the tenderness experiment

So far, I am actually remembering to tune into tenderness at least once or twice a day.  Which may not seem like much, but for me, it's a lot; I'm the queen of thought experiments that never make it to 3D.

here's what I've noticed so far:  it's possible to walk, talk, chew, scrub, fold, breathe, listen and think with tenderness.  On my morning walk I picture myself moving through the air with tenderness, and meeting the earth with tenderness in each step.  I can tenderly wash dishes and water my plants.  When I am listening, I can imagine my attention as a soft pillow upon which your words can rest.  I can speak in tones that will nurture and comfort those who listen.  When I fold laundry, I can intend love into each crease, so that when the garment is worn, joy will be released like a fragrance.  When I bake, I can add loving intention just like I add the eggs.  I can sense my heart before speaking or acting, and intend to express compassion. 

I'm becoming aware of what makes tenderness different than mindfulness for me - tenderness is an active extension, whereas mindfulness seems to be receptive.  Each has its place, and its charm.  The experiment continues. 

try a little tenderness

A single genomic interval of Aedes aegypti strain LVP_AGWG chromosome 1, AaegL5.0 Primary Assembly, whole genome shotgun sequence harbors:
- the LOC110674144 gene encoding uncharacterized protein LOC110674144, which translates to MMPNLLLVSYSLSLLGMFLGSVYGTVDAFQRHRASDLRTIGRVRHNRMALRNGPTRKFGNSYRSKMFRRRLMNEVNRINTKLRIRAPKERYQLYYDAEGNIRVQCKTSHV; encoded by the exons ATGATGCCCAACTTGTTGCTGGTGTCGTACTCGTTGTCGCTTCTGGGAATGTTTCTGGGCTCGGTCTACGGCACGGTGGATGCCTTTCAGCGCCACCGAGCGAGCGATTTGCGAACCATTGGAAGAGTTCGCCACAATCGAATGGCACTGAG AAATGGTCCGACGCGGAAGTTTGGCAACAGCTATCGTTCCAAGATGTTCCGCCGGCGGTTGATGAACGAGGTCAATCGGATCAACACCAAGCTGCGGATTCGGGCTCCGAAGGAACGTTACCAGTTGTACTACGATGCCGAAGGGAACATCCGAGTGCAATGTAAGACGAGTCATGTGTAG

this is my five hundredth post on this blog, if you can believe it.  gee, I sure do have a lot of opinions ...

After a week of vacation and a few more days at home with minimal work to do and a lot of fresh air and sunshine, my body and mind are finally beginning to relax.  As usual, contrast inspires clarity, and I am realizing that the speed of my thoughts and movements is a very good barometer of my inner state.  The more internally settled I become, the more slowly I am able to move as I do the tasks of daily living.

I've learned so much over the years about mindfulness, which I'll arbitrarily define as paying conscious attention to what is happening in each moment.  And although I get it and I know how to do it, I don't find it all that satisfying for whatever reason.  Maybe I am missing some important part of it?  In any case, I've found something else that I like better for now:  tenderness.